Ashti confidently told her students, ‘You do not need a rich or high status patron‘. She exhorted the girls to do their best in school because, if they could read, and especially if they could read Arabic or English in addition to their native Kurdish, so much more of the world would be open to them. 

In Kurdistan, the world seemed like it was closing in, not opening. Due to the war and the economic crisis, the Kurdistan Regional Government stopped paying salaries. For many months, Ashti diligently taught her lessons without pay, relying on the income from the private lessons she offered in the evenings and on weekends. She wouldn’t leave the school in Betala to find a better paying job elsewhere; she wouldn’t leave her girls.



In 2016, when I first met Ashti, she was considering going back to Europe. ‘Things have become so bad in Kurdistan,’ she said.

I often accompanied Ashti as she drove to and from her teaching job in Betala, a rural area located along a dusty highway crowded with oil tankers lumbering to and from Turkey. Originally, Betala was created as a camp for Kurdish people displaced during the Arabization campaigns of former Iraqi president Saddam Hussein. Eventually, the residents built permanent structures. More recently, the town had expanded to include people displaced by ISIS. Outside the town proper was a new gated camp for Kurdish refugees from Syria. Betala seemed comprised entirely of ever-expanding temporary camps that had become permanent. Though only a thirty-minute drive from the capital city of Erbil, impoverished Betala felt worlds away.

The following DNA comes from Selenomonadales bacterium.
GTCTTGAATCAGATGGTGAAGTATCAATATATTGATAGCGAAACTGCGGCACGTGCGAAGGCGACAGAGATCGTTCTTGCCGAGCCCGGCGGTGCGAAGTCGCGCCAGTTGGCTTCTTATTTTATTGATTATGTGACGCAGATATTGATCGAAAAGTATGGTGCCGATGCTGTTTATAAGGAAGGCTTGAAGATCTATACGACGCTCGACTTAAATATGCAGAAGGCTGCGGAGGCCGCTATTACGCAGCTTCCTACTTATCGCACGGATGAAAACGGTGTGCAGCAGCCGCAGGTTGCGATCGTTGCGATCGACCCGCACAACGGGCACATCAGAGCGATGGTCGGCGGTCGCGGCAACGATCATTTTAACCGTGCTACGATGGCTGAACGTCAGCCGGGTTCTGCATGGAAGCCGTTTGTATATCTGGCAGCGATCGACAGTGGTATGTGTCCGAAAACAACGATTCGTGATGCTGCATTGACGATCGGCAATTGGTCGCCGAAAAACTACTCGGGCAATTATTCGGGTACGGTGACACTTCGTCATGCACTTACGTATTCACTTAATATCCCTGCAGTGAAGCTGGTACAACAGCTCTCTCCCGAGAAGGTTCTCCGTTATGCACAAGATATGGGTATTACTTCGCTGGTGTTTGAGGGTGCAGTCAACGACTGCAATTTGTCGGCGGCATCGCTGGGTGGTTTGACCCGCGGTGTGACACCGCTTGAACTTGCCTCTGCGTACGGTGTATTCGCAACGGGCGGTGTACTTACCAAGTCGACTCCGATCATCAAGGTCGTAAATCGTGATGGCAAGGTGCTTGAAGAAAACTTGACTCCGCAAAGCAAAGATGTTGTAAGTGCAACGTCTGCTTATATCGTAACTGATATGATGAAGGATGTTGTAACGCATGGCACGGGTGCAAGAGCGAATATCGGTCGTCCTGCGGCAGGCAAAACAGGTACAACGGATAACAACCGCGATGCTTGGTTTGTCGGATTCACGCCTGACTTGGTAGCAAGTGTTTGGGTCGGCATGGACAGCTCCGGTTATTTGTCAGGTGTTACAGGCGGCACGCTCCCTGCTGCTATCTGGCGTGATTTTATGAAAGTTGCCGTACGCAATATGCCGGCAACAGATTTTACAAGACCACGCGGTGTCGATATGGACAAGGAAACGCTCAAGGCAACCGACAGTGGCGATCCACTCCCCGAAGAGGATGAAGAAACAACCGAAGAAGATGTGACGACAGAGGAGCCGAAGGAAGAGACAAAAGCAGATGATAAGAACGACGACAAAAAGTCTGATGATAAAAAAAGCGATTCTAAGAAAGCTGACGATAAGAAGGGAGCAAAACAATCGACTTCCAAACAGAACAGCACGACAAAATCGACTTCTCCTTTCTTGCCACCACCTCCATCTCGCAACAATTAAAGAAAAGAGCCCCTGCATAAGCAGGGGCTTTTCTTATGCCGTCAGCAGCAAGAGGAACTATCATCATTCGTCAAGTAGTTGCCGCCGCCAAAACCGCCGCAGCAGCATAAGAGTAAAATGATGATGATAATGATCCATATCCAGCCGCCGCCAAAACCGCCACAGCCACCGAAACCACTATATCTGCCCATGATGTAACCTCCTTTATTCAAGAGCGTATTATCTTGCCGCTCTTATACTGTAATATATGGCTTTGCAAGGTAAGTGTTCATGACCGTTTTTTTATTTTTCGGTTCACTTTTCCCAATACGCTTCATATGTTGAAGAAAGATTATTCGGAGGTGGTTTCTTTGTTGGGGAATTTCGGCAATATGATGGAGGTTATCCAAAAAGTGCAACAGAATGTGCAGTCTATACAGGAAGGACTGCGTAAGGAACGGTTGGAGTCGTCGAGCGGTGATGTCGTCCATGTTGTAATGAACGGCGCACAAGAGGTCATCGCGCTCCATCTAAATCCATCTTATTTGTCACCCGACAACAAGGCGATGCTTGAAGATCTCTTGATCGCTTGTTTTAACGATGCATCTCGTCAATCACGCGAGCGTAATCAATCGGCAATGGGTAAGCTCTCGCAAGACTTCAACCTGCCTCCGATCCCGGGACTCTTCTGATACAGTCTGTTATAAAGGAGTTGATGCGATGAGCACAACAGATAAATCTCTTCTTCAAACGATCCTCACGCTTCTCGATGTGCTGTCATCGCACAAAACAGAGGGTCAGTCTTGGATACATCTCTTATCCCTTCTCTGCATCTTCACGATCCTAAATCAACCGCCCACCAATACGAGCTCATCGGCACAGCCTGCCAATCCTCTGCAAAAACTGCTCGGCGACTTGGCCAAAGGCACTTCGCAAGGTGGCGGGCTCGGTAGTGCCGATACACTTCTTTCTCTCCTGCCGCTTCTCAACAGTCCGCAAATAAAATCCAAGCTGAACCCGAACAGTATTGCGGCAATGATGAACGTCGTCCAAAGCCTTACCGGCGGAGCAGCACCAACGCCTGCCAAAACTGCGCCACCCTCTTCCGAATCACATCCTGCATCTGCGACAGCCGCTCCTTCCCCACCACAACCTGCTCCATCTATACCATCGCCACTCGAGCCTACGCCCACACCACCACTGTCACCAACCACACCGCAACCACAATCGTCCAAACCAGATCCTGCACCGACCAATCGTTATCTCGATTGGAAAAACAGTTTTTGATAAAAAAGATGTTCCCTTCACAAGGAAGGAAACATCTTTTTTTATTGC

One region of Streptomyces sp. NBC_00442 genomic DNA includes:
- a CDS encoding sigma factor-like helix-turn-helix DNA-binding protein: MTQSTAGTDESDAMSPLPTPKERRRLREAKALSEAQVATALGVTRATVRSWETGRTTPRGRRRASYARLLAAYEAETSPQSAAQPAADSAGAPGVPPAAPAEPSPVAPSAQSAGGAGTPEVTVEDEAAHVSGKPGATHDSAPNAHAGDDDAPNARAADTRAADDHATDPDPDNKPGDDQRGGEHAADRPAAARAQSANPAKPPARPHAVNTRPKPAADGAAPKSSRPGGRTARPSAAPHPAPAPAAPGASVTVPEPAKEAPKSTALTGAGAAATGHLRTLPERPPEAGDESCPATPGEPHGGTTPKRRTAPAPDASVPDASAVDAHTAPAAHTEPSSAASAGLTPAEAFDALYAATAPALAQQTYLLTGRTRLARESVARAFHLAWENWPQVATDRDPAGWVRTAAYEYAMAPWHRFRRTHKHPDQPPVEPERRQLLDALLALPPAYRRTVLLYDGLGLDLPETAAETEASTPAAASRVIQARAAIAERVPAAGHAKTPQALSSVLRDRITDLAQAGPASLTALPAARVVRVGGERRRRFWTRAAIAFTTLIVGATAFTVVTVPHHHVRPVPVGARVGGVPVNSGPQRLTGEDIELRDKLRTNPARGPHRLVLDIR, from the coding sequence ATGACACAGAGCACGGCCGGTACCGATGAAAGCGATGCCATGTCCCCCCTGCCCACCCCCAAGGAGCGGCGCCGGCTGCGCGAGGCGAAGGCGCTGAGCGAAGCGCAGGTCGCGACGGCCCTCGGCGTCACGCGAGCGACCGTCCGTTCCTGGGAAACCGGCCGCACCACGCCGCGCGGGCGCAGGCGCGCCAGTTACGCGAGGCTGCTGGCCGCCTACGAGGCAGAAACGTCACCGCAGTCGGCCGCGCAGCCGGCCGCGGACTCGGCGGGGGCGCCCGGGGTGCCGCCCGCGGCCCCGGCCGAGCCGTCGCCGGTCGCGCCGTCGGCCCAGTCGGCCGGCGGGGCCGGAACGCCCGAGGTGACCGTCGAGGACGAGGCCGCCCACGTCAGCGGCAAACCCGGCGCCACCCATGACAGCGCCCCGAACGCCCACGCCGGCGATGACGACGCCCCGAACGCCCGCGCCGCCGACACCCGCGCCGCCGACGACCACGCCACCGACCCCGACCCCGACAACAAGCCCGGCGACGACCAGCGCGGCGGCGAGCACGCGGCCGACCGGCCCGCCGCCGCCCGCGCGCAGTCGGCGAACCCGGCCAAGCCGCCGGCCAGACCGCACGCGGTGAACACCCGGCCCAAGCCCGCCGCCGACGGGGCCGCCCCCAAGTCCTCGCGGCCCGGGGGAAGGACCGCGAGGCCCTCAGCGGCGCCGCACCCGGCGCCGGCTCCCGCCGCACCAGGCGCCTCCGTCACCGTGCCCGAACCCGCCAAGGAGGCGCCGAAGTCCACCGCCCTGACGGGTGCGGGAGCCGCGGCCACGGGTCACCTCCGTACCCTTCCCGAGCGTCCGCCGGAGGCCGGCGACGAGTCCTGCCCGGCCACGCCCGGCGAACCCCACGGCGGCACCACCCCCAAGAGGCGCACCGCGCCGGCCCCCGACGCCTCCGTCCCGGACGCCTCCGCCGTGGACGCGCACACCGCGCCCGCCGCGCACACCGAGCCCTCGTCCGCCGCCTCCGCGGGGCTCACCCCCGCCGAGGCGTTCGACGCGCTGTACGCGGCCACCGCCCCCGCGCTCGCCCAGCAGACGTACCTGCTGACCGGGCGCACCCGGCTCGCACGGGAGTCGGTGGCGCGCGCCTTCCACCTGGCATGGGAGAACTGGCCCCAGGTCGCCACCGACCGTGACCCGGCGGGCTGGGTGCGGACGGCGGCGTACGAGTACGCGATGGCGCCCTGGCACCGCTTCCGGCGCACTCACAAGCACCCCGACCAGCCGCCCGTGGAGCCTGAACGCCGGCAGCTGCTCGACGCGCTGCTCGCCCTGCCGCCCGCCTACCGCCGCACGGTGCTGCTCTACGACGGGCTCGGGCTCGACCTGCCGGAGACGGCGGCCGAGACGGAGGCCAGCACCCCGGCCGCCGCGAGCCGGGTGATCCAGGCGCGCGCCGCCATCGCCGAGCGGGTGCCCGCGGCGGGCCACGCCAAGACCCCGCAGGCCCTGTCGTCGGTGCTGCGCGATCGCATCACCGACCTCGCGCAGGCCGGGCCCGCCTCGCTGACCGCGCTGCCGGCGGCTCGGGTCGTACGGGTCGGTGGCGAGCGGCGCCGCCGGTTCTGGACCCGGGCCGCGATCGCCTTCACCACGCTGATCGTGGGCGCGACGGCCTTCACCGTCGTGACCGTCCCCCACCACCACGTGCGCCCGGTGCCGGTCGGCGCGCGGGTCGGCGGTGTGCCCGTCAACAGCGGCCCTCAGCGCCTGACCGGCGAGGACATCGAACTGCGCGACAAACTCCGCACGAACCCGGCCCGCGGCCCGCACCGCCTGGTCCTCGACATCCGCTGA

In the rainy season, the dust turned to mud, and dark clouds hung low over the flat earth. We sat in gloomy silence as Ashti drove us to school one morning. Lost in thought, I stared out the window at windswept fields. ‘What should I do?’ Ashti said quietly, as if to herself. Her small hands gripped the steering wheel. She squinted straight ahead at the endless grey horizon.

* * *

I knew that Ashti wanted to leave Kurdistan, but that she was waiting for Kani to graduate from university. But she worried about how the ongoing war and American or European immigration policies might affect their chances. Typically, our conversations about emigration would end with Ashti saying she could not shake the feeling that she was supposed to stay in Kurdistan. So she stayed.

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Diana Hatchett

A prayer mat draped over a school desk.